WASHINGTON — A federal commission recommended Thursday that the government create a facility to develop and produce vaccines to combat bioterrorism.
The panel, headed by Virginia Gov. Jim Gilmore, said a national laboratory is vital to respond to a massive biological attack.
"The private sector is unlikely to be the answer to some of the more difficult vaccine issues," said the bipartisan panel, which was appointed by Congress in 1999.
"Direct government ownership or sponsorship is likely to be the only reasonable answer for producing vaccines for certain bio-organisms--anthrax and smallpox being at the top of the list," the panel said.
This summer, the Defense Department estimated that it would cost $1.56 billion to build a vaccine plant and run it for 25 years.
Only one company produces anthrax vaccine, but its factory has not been able to ship any doses for three years because of production problems.
The Food and Drug Administration is expected to inspect the factory soon, and BioPort Corp. could resume shipments by month's end.
Federal officials have awarded a contract to another company, Acambis, to produce 54 million doses of smallpox vaccine.
The Health and Human Services Department is in the process of selecting other companies to produce 250 million more doses by next year. Health and Human Services Secretary Tommy G. Thompson said his department had whittled its list to four candidates, and those companies must submit detailed proposals by Monday.
Because of the bioterrorism threat, companies will be allowed to bypass the standard testing regimen for vaccine makers, Health and Human Services officials said. Some testing will be conducted once the vaccine is made.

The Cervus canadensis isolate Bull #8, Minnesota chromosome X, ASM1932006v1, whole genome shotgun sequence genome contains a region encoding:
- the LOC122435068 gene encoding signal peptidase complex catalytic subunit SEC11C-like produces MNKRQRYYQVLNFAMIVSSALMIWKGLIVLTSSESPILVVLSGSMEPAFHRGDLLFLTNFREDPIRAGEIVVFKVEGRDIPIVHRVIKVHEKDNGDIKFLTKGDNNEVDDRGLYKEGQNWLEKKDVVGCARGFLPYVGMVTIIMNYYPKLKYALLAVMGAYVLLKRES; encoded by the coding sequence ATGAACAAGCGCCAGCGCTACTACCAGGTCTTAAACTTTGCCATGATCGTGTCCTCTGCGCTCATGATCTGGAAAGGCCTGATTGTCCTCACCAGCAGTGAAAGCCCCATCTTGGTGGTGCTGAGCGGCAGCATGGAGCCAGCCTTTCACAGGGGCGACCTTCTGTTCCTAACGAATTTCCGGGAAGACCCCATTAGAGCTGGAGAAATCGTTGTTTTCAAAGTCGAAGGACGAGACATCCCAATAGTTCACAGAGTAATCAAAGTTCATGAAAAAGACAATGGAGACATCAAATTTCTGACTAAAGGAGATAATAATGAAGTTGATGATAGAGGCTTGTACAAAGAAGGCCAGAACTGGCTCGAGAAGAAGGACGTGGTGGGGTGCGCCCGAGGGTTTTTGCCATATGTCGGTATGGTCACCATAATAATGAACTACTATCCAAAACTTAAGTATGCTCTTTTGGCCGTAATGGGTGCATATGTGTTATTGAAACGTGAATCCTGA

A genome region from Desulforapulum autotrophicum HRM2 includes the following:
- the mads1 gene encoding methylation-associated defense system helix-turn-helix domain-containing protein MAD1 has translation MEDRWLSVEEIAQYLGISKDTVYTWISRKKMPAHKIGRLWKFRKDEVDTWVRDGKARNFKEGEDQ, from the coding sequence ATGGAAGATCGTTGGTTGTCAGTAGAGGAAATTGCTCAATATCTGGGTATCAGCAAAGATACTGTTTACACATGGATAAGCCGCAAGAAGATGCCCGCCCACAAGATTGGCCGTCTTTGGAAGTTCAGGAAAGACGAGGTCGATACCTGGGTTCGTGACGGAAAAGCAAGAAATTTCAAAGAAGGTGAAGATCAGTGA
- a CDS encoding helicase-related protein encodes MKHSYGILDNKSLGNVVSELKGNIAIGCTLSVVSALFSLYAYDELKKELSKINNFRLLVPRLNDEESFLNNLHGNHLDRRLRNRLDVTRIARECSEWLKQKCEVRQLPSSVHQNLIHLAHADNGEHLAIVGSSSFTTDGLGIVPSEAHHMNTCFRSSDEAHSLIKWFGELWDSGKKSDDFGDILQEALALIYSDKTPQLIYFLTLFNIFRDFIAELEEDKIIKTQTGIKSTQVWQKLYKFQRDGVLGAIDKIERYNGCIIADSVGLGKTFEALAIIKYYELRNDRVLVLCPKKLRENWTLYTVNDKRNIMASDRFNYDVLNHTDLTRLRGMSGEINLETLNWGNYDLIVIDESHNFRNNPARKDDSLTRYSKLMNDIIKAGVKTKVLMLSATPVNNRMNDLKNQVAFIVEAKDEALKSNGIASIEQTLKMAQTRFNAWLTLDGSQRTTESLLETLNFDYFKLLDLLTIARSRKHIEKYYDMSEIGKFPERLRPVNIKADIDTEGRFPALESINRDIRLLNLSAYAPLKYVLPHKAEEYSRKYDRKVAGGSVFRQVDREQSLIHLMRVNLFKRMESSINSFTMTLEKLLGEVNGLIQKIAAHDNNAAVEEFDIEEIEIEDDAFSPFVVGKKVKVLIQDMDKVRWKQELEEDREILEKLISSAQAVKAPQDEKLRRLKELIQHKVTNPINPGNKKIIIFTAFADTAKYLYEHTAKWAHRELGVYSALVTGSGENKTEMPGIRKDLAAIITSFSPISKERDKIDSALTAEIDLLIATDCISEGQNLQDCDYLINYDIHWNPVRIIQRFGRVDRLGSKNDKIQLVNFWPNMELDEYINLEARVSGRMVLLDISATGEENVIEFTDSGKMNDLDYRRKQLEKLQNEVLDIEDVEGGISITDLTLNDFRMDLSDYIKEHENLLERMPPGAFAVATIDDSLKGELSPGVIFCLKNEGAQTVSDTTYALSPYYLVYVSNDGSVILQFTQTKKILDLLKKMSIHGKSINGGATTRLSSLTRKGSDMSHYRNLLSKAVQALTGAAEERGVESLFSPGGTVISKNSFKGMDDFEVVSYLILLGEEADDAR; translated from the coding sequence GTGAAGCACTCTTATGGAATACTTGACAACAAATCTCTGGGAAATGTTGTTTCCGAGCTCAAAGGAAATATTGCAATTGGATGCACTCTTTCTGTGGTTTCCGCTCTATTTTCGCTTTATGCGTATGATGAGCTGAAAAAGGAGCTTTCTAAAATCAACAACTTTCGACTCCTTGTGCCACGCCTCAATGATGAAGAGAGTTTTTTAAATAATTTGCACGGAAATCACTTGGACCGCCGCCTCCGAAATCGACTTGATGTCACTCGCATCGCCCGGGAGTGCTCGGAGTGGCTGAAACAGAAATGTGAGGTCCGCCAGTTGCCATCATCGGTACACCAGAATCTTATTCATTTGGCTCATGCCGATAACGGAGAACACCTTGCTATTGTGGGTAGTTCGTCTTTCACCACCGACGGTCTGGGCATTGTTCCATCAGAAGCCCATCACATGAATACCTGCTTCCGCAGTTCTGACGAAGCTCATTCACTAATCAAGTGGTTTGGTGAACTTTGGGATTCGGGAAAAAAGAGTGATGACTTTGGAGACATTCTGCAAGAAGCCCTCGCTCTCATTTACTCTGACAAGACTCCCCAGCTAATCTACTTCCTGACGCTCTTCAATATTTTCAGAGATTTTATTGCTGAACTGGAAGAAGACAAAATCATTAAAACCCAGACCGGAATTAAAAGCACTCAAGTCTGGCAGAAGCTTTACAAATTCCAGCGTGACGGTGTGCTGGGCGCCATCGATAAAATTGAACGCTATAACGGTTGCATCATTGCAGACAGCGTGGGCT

"There's no question that overlapping the production with the early phases of clinical testing is not usually done in the vaccine field," said retired Army Maj. Gen. Phillip Russell, named Thursday as a special advisor on vaccine development and production.
But there isn't time to break the two steps apart, he added.
The government has a stockpile of 15.4 million doses of smallpox vaccine, which were grown inside calves. But federal guidelines have changed since the nation stopped vaccinating against smallpox in 1972, and new doses must be grown in tissue cell cultures.
Dr. Donald A. Henderson, who led the worldwide smallpox eradication effort, said the fast production schedule does not concern him.
"It is not in any sense a new vaccine," said Henderson, who was appointed Thursday as director of the new Office of Public Health Preparedness. "We know its efficacy."
Thompson has said he has no plans to vaccinate Americans against smallpox unless there is an outbreak.
Similarly, officials are seeking to give anthrax vaccine shots only to lab workers who test samples and to workers who decontaminate buildings.